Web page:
How serious or light-hearted do you want the eulogy to be? A good eulogy need not be uniformly sombre, just appropriate. Some eulogy-writers take a serious approach, others are bold enough to add humour. Used cautiously, humour can help convey the personality of the deceased and illustrate some of his or her endearing qualities.
The tone can also be partially determined by the way the deceased passed away. If you’re giving a eulogy about a teenager who met an untimely death, then your tone would be more serious than it would if you were giving a eulogy about a grandparent who happily lived to see his ninetieth birthday.
Yes, if it helps. But if you do, speak it out to yourself as you’re writing, otherwise your words may sound stilted when you actually come to deliver it. When we speak normally, we don’t speak in perfect sentences. What’s important isn’t the grammar, but the points you are making and the stories you are telling. So if you can, don’t write word for word, but put key points on a card to have with you. An exception to this is where you are using a piece of poetry or song, in which case you may want the exact words to hand.
Even if most people in the audience know you, just state your name and give a few words that describe your relationship to the deceased. If it’s a really small crowd, you can start with, “For anybody who doesn’t know me…” If you’re related to the deceased, describe how; if not, say a few words about how and when you met.
Avoid clichés like “We are gathered here today…” and begin as you mean to go on, with something special to that person. After introducing yourself, it may be best to get straight to your point as everyone knows why there are there. For example: “There are many things for which she will be remembered, but what we will never forget is her sense of humour…
Though your eulogy doesn’t have to read like an obituary or give all of the basic information about the life of the deceased, you should touch on a few key points, such as what his family life was like, what his career achievements were, and what hobbies and interests mattered the most to him. You can find a way of mentioning this information while praising or remembering the deceased.
Write down the names of the family members especially closed to the deceased. You may forget their names on the big day because you’re overwhelmed by sadness, so it’s advisable to have them on hand.
Make sure you say something specific about the family life of the deceased — this would be very important to his family.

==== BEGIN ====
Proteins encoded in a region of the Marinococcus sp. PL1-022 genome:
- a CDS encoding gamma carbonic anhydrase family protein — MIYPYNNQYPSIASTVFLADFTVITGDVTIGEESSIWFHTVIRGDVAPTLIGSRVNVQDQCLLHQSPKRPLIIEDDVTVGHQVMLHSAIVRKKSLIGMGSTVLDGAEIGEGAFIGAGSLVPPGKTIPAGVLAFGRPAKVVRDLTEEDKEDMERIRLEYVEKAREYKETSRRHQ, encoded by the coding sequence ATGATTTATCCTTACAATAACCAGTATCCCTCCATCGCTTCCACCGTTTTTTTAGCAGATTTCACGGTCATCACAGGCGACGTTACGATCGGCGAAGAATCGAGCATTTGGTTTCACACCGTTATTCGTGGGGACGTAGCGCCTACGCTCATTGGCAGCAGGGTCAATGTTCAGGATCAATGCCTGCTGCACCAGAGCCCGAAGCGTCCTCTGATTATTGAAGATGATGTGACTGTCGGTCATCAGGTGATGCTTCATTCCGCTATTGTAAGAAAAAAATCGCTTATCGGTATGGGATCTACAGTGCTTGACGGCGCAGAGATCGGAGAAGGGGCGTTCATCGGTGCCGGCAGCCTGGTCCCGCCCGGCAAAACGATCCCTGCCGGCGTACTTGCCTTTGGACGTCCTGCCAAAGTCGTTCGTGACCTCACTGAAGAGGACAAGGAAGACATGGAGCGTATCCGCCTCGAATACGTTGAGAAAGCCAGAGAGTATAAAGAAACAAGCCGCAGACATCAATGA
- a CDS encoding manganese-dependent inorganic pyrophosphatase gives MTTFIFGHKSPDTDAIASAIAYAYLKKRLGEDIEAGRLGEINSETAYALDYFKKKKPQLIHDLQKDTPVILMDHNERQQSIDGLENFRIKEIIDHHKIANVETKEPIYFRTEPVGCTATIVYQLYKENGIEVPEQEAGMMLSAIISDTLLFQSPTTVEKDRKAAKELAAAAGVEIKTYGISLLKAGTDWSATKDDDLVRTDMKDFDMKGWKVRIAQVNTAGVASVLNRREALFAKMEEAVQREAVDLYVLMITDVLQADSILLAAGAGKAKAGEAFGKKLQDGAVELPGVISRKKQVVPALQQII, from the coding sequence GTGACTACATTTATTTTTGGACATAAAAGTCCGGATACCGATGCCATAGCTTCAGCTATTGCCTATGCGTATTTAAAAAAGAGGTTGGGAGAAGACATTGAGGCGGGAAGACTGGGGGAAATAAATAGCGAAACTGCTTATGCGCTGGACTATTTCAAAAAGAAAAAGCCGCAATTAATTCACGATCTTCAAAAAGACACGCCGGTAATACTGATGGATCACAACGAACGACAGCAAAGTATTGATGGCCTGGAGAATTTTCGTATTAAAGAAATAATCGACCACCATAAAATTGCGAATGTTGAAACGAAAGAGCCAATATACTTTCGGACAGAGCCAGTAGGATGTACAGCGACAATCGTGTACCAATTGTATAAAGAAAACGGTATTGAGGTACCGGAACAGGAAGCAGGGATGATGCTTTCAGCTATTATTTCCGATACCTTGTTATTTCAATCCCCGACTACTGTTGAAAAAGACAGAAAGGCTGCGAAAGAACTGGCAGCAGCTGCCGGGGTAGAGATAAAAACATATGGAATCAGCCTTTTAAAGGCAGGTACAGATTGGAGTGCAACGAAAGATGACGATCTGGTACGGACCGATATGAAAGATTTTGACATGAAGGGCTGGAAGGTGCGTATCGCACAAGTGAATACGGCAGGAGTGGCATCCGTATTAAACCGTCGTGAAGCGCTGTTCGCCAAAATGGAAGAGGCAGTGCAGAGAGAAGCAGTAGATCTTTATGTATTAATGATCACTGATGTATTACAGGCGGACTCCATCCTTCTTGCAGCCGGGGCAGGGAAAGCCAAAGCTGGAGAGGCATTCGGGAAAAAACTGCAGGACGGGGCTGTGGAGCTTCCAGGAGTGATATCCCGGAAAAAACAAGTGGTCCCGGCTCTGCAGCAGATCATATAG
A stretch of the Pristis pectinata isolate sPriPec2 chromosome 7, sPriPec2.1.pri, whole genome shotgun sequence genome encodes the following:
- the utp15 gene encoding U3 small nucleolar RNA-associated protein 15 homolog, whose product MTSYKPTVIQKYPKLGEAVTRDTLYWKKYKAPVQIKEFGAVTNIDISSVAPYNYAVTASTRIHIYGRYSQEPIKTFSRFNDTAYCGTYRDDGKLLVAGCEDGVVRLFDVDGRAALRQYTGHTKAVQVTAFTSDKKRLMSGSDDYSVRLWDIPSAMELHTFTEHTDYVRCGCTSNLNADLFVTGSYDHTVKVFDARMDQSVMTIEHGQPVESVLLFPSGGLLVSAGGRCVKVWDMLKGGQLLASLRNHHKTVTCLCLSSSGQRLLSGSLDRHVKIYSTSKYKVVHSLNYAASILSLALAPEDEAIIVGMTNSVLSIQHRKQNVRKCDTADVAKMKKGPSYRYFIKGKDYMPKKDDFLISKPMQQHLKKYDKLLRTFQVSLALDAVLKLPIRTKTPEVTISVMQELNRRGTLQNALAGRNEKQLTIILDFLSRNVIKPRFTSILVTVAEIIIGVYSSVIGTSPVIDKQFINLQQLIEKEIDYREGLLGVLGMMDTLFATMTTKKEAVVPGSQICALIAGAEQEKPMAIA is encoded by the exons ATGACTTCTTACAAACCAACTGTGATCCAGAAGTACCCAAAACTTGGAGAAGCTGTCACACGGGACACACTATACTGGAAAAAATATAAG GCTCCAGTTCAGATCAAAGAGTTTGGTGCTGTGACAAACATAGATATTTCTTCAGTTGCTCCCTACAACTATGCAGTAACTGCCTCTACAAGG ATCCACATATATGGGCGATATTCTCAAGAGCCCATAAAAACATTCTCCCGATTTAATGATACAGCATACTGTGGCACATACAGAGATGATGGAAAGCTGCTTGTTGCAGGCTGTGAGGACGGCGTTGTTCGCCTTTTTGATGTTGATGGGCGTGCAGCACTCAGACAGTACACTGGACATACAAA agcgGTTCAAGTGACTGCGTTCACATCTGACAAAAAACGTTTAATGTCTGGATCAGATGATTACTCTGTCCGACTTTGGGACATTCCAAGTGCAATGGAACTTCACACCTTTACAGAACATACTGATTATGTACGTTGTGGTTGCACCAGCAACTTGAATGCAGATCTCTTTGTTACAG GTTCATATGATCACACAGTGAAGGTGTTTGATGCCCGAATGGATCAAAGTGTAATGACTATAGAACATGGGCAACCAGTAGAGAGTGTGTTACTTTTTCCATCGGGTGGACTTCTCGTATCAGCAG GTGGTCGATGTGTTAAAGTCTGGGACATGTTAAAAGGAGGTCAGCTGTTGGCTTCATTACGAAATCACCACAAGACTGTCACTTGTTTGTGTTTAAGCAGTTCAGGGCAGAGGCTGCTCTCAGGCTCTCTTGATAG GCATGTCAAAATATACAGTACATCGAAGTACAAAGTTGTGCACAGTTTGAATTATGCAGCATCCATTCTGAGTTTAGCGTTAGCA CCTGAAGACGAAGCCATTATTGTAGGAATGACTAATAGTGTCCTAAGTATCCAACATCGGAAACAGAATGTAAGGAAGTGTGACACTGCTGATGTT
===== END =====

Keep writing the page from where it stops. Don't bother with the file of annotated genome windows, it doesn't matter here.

These points are discussed in more detail in the Funeralcare Well Chosen Words guide.
Illustrate parts of their life with a story and give specific examples of great or kind things they have done.
Mention a quality and then illustrate it with a story. It is the stories that bring the person–and that quality–to life. Talk to as many people as you can to get their impressions, memories, and thoughts about the deceased, and then write down as many memories of your own as you can. Look for a common theme that unites your ideas, and try to illustrate this theme through specific examples.
Give the eulogy a beginning, middle, and end. Avoid rambling or, conversely, speaking down to people. You may have a sterling vocabulary, but dumb it down for the masses just this once. The average eulogy is about 3-5 minutes long. That should be enough for you to give a meaningful speech about the deceased. Remember that less is more; you don’t want to try the patience of the audience during such a sad occasion.
Decide the best order for what you’re going to say:
Once you’re written the eulogy and feel fairly confident in what you’ve written, have some close friends or family members who know the deceased well read it to make sure that it’s not only accurate, but that it does well with capturing the essence of the deceased. They’ll also be able to see if you’ve said anything inappropriate, forgotten something important, stated incorrect facts or wrote anything that was confusing or difficult to understand.
If you intend to play a piece of music or give a reading after your eulogy, you can end by explaining why you’ve chosen it. If not, then a good way could be to end with a short sentence of farewell, maybe the very last thing you said to them – or wanted to say to them – before they died.
As with thinking and writing about the person, there is no right way to speak about them. However people sometimes do things, usually when they’re feeling nervous or self-conscious, which can interfere with the audience’s ability to follow and reflect on their words.
Read the draft of your eulogy aloud. If you have time, read it to someone as practice. Words sound differently when read aloud than on paper. If you have inserted humour, get feedback from someone about its appropriateness and effectiveness. Consider using a virtual reality app to help immerse you in a realistic environment while practising.
This could help you polish the text as well as giving you greater control over your emotions on the day itself.